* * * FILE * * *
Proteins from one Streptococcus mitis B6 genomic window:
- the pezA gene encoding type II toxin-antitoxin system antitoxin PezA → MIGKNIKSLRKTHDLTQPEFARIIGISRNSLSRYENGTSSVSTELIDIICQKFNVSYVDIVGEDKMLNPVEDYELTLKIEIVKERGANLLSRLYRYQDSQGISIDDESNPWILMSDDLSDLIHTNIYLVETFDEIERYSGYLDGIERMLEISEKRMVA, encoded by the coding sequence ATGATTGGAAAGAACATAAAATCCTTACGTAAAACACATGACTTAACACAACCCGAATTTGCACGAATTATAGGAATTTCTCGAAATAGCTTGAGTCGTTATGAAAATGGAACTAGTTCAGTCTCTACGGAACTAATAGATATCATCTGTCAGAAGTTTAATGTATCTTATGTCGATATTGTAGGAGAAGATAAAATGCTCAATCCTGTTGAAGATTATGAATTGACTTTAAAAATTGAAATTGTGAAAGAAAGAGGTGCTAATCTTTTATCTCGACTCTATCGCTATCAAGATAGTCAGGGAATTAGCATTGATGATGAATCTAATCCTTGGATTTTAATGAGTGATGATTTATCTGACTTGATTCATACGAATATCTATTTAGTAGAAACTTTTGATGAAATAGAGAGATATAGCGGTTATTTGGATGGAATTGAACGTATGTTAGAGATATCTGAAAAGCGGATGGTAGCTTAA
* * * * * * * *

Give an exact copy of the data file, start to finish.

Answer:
Proteins from one Streptococcus mitis B6 genomic window:
- the pezA gene encoding type II toxin-antitoxin system antitoxin PezA → MIGKNIKSLRKTHDLTQPEFARIIGISRNSLSRYENGTSSVSTELIDIICQKFNVSYVDIVGEDKMLNPVEDYELTLKIEIVKERGANLLSRLYRYQDSQGISIDDESNPWILMSDDLSDLIHTNIYLVETFDEIERYSGYLDGIERMLEISEKRMVA, encoded by the coding sequence ATGATTGGAAAGAACATAAAATCCTTACGTAAAACACATGACTTAACACAACCCGAATTTGCACGAATTATAGGAATTTCTCGAAATAGCTTGAGTCGTTATGAAAATGGAACTAGTTCAGTCTCTACGGAACTAATAGATATCATCTGTCAGAAGTTTAATGTATCTTATGTCGATATTGTAGGAGAAGATAAAATGCTCAATCCTGTTGAAGATTATGAATTGACTTTAAAAATTGAAATTGTGAAAGAAAGAGGTGCTAATCTTTTATCTCGACTCTATCGCTATCAAGATAGTCAGGGAATTAGCATTGATGATGAATCTAATCCTTGGATTTTAATGAGTGATGATTTATCTGACTTGATTCATACGAATATCTATTTAGTAGAAACTTTTGATGAAATAGAGAGATATAGCGGTTATTTGGATGGAATTGAACGTATGTTAGAGATATCTGAAAAGCGGATGGTAGCTTAA